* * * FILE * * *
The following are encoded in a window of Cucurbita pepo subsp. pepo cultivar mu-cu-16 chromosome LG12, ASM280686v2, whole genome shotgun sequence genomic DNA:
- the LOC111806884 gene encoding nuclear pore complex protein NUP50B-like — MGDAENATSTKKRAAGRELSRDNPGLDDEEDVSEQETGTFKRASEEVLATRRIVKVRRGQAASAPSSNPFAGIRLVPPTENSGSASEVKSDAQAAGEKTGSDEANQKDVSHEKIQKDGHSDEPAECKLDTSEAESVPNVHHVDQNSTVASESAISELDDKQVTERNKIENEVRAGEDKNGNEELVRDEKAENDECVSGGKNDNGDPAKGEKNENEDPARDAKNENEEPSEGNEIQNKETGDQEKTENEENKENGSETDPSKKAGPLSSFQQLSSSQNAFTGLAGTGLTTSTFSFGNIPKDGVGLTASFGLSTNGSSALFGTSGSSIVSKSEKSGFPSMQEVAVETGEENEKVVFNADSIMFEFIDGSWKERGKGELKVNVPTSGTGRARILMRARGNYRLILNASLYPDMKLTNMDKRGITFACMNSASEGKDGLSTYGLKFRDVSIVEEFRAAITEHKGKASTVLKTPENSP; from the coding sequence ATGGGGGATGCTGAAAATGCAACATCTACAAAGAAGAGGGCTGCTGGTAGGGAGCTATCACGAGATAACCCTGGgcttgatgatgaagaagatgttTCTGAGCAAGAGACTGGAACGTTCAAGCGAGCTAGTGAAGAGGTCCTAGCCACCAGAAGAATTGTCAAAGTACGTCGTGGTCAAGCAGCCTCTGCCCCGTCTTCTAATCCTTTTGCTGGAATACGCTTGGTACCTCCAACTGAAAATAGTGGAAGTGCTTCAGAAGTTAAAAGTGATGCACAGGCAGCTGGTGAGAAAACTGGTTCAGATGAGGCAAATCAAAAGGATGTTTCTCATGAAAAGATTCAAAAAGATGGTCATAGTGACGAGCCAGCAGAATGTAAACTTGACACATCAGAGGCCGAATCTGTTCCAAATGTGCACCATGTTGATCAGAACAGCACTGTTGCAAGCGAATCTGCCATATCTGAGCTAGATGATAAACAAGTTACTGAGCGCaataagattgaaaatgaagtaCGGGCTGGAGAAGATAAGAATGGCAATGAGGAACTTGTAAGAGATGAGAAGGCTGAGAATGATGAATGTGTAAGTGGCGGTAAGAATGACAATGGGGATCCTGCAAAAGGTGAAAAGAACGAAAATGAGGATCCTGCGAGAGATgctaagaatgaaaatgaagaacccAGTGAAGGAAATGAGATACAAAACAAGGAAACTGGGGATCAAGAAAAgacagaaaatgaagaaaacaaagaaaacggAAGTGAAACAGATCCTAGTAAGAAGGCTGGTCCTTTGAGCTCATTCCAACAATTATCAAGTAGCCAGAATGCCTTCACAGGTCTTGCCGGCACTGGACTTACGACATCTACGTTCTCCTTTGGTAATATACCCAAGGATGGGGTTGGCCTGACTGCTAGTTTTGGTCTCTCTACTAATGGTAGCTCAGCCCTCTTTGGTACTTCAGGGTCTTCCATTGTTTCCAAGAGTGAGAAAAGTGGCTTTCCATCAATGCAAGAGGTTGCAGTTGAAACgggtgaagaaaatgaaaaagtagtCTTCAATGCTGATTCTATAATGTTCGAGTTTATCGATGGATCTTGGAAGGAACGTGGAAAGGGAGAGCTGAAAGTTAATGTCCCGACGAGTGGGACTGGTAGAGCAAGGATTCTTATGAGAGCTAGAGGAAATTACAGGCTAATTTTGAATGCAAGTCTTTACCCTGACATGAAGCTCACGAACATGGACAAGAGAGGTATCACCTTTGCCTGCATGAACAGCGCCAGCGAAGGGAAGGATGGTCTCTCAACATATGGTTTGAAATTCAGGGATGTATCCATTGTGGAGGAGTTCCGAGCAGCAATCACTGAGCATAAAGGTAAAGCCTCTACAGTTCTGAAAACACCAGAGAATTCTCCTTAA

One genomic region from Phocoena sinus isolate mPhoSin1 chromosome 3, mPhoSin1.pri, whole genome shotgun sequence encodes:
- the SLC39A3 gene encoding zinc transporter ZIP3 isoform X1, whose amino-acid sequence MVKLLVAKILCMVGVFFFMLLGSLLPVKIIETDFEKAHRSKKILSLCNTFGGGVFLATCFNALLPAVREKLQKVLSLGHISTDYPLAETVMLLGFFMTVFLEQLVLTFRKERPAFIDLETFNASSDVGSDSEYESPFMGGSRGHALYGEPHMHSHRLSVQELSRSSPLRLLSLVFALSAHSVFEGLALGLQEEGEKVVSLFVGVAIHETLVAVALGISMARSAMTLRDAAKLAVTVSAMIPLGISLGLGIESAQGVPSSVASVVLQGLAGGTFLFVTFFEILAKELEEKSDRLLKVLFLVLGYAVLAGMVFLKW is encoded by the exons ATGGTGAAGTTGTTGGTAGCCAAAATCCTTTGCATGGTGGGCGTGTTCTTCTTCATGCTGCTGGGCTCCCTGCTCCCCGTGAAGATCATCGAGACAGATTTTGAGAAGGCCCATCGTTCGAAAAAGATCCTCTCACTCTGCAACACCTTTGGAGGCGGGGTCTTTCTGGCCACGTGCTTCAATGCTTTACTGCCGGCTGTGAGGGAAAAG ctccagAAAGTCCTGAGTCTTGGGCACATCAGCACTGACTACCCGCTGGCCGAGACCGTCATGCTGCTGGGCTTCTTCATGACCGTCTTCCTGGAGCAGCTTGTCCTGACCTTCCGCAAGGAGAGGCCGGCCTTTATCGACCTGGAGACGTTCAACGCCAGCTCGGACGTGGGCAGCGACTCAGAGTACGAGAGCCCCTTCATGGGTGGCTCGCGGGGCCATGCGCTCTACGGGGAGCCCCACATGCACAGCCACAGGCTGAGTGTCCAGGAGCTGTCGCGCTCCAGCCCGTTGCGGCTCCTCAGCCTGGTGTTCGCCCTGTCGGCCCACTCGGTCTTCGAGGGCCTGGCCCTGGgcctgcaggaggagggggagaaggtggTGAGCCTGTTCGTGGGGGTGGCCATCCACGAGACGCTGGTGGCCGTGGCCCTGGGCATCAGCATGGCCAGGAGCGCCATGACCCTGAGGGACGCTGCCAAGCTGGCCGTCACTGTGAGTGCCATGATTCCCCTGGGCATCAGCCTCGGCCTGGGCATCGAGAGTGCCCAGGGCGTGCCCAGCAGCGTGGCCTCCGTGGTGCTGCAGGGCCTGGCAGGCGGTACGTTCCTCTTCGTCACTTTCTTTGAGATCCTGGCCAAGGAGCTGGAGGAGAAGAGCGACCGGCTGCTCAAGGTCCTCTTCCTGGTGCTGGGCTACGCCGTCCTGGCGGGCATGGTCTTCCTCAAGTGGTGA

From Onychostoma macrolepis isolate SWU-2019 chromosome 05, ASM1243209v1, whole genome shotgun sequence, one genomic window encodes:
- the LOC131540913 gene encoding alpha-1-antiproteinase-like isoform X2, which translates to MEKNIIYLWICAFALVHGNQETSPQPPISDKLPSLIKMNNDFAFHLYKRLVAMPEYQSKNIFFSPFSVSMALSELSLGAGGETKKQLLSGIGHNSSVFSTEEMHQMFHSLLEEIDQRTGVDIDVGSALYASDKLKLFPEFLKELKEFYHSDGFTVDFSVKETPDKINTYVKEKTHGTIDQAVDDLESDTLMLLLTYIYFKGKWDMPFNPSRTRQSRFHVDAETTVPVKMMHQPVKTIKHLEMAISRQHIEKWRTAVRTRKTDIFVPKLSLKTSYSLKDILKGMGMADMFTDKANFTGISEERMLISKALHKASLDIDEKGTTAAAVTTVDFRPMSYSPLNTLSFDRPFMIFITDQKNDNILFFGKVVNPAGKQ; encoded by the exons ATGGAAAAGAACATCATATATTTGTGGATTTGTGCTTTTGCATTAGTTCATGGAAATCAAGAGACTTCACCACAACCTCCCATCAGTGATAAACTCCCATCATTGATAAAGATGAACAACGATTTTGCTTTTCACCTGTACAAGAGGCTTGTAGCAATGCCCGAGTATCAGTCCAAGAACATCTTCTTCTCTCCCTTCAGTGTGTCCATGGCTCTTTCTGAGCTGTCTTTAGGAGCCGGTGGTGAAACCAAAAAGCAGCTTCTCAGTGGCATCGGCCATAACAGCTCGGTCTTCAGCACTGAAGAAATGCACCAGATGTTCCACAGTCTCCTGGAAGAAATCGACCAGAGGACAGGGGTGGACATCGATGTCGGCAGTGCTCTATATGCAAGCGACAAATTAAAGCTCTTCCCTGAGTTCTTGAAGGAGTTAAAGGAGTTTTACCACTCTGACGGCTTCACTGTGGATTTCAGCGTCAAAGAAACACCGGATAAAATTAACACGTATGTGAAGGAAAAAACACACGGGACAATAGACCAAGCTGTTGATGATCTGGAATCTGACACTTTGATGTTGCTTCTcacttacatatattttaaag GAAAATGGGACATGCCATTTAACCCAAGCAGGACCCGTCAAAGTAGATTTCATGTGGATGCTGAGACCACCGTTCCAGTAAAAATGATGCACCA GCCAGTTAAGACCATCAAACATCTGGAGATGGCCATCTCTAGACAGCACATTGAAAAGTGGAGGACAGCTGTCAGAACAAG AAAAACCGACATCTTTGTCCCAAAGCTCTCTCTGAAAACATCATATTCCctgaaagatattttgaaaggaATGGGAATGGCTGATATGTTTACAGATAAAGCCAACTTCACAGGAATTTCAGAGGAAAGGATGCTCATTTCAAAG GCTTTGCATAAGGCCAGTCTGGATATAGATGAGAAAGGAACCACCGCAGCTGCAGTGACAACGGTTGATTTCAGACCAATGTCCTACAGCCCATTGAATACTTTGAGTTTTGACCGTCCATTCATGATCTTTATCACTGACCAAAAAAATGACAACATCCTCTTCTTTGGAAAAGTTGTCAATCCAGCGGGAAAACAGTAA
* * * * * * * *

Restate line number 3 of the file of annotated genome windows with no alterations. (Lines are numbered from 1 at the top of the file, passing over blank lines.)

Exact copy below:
One genomic region from Phocoena sinus isolate mPhoSin1 chromosome 3, mPhoSin1.pri, whole genome shotgun sequence encodes: